Saving History - Rosemary Rosaria Del Balso Colarochio’s First Communion Veil

Among the most important rites celebrated by Catholics is the First Communion. This is when a child usually around the age of 7 or 8 accepts the body and blood of Christ symbolized in the Eucharist for the first time. Special attire is required for the sacred ceremony. Girls normally wear white dresses with a veil. The white symbolizes purity and connects them to their Baptism, when they also wore white.

The veils and dresses are often kept as remembrances of the special day and are sometimes passed on to the next generation. Rosemary Rosaria Del Balso Colarochio made her First Communion at Holy Rosary Church in Cleveland’s Little Italy in 1938. She stored away her veil and in 2015, it made its way to the Western Reserve Historical Society’s Italian American Collection. Rosemary’s daughter, Paulette, explains why she decided to donate such a treasured heirloom to WRHS:

“My family and I came across Mom's communion veil when cleaning her home after she passed. Even though it had yellowed over the last 75 years, it was still an ‘awww moment’ for us. Then, we had to decide what to do with it. We also came across her First Holy Communion picture, which I knew was already in the WRHS Italian American Collection. I thought WRHS might like an artifact to enhance the picture. After discussion with other family members, we decided to donate it with the hopes that it would be preserved and shared with others.”

This past August, staff at WRHS were developing new displays for the Community History section of the exhibit Cleveland Starts Here® sponsored by the Jack, Joseph and Morton Mandel Foundation. Holy Rosary Church was selected to be highlighted in one of the displays and Rosemary’s veil was the perfect artifact to help tell the story of the church and its parishioners. Paulette was honored and pleased when she learned the veil would be on display. When she finally got to visit the exhibit last month and saw the veil in the case with Rosemary’s name on the label, it brought tears to her eyes. Paulette describes her experience:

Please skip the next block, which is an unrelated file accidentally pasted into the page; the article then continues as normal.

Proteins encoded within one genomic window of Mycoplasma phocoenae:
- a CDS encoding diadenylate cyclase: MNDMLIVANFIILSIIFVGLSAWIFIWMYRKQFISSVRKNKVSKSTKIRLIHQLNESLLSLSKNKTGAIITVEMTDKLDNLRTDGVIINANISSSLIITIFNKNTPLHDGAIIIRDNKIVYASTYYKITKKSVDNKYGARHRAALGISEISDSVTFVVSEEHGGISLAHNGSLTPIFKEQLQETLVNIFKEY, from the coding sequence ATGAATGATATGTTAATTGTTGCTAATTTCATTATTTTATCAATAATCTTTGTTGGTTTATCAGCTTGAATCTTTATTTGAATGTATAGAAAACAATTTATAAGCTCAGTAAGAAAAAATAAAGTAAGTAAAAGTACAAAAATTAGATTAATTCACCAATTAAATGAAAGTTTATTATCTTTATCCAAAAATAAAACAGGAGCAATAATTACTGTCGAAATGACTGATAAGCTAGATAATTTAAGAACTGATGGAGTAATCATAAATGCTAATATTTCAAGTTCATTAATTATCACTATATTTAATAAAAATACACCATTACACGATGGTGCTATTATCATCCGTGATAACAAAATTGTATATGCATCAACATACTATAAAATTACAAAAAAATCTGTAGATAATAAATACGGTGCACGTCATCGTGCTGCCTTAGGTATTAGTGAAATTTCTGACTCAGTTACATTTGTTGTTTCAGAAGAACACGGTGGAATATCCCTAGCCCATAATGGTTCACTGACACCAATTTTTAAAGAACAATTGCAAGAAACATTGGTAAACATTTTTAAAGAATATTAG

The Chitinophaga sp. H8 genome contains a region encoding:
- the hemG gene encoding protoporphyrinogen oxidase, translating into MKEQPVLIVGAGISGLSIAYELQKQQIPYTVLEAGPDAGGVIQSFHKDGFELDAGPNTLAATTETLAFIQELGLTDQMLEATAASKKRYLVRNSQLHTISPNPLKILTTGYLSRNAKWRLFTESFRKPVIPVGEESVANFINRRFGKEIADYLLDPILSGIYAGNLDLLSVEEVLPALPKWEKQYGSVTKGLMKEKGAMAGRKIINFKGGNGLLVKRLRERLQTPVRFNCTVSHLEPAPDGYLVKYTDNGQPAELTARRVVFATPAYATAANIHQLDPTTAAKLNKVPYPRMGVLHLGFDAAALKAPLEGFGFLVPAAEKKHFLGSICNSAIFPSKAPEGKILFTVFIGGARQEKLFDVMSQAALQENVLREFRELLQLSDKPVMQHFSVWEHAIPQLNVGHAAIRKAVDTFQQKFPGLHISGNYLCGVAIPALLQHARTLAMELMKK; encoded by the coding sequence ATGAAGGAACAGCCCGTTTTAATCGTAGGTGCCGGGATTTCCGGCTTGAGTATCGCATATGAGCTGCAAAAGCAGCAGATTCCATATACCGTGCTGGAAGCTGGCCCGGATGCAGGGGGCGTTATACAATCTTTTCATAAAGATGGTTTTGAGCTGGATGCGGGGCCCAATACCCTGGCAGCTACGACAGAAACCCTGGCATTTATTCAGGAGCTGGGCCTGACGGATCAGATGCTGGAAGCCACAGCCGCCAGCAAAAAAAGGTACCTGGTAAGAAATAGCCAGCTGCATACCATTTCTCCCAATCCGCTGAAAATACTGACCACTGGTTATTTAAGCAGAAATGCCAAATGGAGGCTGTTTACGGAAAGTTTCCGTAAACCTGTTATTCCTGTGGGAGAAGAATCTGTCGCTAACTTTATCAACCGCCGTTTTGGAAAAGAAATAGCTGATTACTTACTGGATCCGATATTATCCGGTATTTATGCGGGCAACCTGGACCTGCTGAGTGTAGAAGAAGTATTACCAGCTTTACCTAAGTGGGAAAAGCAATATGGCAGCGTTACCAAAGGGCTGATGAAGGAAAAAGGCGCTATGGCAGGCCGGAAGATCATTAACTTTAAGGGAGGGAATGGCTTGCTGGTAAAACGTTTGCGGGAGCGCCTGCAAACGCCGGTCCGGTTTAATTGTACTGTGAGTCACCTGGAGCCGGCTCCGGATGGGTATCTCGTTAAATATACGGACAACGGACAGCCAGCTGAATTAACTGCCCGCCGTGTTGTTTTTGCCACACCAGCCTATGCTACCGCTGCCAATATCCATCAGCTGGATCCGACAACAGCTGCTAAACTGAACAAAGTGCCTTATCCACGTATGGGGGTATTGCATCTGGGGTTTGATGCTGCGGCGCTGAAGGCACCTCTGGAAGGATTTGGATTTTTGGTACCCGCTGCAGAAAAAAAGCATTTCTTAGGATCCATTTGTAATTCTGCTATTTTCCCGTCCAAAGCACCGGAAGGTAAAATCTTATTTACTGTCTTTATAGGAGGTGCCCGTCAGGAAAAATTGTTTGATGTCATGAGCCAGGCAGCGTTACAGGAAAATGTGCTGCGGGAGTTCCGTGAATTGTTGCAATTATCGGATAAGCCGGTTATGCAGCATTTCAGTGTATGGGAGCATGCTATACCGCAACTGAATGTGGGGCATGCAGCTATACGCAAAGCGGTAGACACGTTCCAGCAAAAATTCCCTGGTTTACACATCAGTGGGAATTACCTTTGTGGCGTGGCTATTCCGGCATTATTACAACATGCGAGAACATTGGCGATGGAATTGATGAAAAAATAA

“The lighting and stand used by the curators at WRHS made the veil appear to have taken center stage in the display case. The veil certainly looked better than when we made the donation! It looked whiter, the lace was more pronounced and the tiny flowers and ribbons on the side were clearly evident. I knew that we had made the right choice in donating Mom's veil to the Italian American Collection at WRHS. Her veil wasn't stuck in an attic or drawer anymore. Family, as well as museum visitors now and for generations to come, would be able to see and appreciate the veil and its details.”

Displays in the Community History section rotate on a regular basis, so Rosemary’s veil has been taken down and is back in storage for preservation. But other artifacts both meaningful to families and the general community, just like the veil, will be put on display because sharing the history of the people and communities of Northeast Ohio is an important part of the mission of WRHS. The next display will be focused on holiday traditions in Cleveland.